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A Story of Caution and Fear for Small Businesses

Deborah Caldwell|Senior Editor, Enterprise
Tuesday, 7 Aug 2012 | 8:06 AM ET

Small businesses are less inclined to hire or to spend on growing their businesses than they were earlier in the year, according to the latest Wells Fargo/Gallup Small Business Index.

“Small businesses have grown a bit more concerned in the last couple months because of the uncertainty engulfing the economy,” according to Mark Vitner, senior economist at Wells Fargo . “The findings we saw here are very consistent with what we’ve been seeing and hearing anecdotally: The economy is getting a little bit better, but not a whole lot better. So there is no compelling need to expand right now.”

The quarterly survey’s latest statistics tell a story of caution, even perhaps fear. The number of business owners expecting to be in a good financial position in the next 12 months declined seven percentage points to 59 percent. Meanwhile, those expecting increased revenue in the next 12 months declined by six percentage points to 43.

Separately, the July NFIB Small Business Survey report shows that small business optimism is at its lowest level since October 2011.

Yet there was some contradictory good news in the Wells Fargo survey. Despite the decline in the index score this quarter, business owner optimism has improved significantly from the recession’s(explain this) low point, when the index dipped to minus 28 in the third quarter of 2010. There was also an uptick in plans to invest in technology, particularly mobile devices, among those owners who do plan to make capital investments in the next year. Purchase rates for newer tech devices, such as smartphones and tablets, have steadily increased year-over-year, while investments in older technologies, such as cellphones and desktop computers, are flat or declining.

Vitner said business owners tell him they would expand if they could get access to capital; for small businesses, that usually means funding expansion through extra profit more often than it means funding through borrowing. Vitner said the bank isn’t seeing nearly as many requests for small business loans as it has in the past.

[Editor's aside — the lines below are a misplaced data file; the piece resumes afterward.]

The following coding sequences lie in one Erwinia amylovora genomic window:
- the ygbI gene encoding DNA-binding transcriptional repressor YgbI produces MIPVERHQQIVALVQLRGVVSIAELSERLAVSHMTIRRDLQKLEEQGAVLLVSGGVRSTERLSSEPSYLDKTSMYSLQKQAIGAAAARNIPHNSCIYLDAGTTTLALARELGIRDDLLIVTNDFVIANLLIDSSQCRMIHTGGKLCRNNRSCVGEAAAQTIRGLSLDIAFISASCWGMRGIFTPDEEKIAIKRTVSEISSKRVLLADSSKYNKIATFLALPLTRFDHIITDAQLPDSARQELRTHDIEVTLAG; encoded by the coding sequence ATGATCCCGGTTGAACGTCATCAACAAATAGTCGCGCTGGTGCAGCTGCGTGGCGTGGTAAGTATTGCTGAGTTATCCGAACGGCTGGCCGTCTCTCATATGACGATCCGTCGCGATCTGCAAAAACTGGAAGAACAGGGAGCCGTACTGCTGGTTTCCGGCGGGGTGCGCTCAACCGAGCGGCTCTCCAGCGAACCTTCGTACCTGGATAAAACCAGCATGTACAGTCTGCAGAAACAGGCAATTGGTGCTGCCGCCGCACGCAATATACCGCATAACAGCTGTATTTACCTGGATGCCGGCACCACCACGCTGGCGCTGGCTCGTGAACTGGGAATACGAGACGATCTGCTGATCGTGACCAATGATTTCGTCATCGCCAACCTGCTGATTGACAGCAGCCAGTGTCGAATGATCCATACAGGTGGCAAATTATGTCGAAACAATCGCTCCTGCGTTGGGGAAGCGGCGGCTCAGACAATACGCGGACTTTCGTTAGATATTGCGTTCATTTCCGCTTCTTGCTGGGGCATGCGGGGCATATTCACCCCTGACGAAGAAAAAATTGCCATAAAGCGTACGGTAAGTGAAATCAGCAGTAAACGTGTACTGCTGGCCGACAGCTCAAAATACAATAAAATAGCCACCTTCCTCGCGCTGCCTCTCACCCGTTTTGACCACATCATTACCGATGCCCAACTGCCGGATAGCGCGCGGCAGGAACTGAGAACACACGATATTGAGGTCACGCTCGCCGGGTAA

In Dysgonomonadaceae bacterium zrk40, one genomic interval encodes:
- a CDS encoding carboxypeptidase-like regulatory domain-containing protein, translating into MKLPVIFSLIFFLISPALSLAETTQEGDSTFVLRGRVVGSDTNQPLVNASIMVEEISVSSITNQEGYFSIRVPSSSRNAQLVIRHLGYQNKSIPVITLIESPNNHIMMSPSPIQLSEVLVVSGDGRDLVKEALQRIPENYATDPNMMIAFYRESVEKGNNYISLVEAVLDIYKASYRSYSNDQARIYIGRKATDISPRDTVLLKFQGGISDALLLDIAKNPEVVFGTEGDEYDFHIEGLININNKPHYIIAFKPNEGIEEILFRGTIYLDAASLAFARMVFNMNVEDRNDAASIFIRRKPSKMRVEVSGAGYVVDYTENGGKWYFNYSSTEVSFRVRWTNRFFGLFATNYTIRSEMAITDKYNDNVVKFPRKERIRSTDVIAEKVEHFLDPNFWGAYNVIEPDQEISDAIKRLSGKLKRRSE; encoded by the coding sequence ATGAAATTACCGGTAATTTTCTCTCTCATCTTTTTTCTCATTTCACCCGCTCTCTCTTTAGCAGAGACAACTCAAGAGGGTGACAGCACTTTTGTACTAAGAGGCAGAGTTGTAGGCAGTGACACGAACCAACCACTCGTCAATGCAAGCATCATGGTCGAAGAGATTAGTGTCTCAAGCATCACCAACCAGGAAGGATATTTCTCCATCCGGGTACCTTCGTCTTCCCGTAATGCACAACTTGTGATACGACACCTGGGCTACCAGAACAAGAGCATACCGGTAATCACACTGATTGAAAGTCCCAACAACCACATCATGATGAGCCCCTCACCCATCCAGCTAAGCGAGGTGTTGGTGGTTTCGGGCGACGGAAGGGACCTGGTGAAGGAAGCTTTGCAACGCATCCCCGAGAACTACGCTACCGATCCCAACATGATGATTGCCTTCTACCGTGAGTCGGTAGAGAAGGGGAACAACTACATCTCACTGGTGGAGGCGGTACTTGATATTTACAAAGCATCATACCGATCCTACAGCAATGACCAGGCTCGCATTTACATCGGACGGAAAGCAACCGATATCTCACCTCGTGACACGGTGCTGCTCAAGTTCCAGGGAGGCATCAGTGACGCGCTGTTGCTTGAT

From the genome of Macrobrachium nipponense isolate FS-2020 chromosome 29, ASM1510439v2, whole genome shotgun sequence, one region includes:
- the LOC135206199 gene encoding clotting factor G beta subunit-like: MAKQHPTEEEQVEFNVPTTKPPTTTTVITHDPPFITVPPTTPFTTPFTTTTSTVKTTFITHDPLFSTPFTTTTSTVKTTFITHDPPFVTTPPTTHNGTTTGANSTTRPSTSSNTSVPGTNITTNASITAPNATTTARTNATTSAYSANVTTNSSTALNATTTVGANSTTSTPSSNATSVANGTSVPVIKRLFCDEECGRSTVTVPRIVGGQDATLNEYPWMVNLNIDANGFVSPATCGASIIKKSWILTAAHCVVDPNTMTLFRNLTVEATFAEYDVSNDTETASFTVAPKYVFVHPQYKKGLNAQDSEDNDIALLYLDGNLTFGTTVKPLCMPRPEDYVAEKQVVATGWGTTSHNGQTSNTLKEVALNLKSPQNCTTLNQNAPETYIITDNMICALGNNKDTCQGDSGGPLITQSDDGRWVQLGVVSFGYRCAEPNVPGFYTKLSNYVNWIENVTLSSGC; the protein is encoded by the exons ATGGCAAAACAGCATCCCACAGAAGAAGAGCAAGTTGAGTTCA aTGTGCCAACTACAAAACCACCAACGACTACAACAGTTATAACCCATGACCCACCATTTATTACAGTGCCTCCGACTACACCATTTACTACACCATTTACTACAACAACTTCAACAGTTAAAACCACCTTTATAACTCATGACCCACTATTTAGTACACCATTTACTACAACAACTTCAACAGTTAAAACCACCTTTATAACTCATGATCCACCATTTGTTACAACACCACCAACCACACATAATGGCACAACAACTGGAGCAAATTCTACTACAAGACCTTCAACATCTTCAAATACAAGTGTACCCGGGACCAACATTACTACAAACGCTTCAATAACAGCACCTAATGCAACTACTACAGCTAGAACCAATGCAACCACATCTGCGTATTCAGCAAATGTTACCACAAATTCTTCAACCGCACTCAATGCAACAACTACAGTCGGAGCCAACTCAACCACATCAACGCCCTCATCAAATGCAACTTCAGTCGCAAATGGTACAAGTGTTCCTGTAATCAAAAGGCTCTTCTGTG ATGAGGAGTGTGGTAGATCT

"For many businesses, their growth prospects are lost in a fog of uncertainty. You can drive in the fog, but you can't drive that fast." -Senior Economist, Wells Fargo, Mark Vitner

“Business activity fell off sharply during recession, and there’s been very little recovery,” he said.

The uncertainty arises from various factors: Europe’s financial crisis, the so-called Fiscal Cliff, and general political uncertainty surrounding the presidential election.

“Europe is part of it because they may sell overseas or sell to someone overseas,” Vitner said, “but the larger issues are tax and regulatory policies.”

Until Congress works out a tax deal that prevents the Fiscal Cliff on Jan. 1, 2013, small business owners have said they are too afraid to spend or hire because they don’t know what the tax implications may be. Meanwhile, Vitner said he hears small business owners consistently concerned that the current regulatory environment is too stringent.

President Barack Obama has launched several initiatives aimed at helping businesses, such as Startup America and his Council on Jobs and Competitiveness. And last month, the White House launched a website to gather tips from businesses on burdensome regulations.

“For many businesses, their growth prospects are lost in a fog of uncertainty. You can drive in the fog, but you can’t drive that fast,” Vitner said. “Once we get past the election and the Fiscal Cliff, the clouds will be removed and people will be able to plan.”

The Wells Fargo/Gallup Small Business Index has surveyed small business owners since August 2003. The index consists of two dimensions: owners’ ratings of their current situation; and owners’ ratings of how they expect their businesses to perform over the next year. The results are based on telephone interviews with 600 small business owners in 50 states, in this case conducted July 9-13. The margin of error is plus or minus four percentage points.

Email us at SmallBiz@cnbc.com and follow us on Twitter @SmallBizCNBC.

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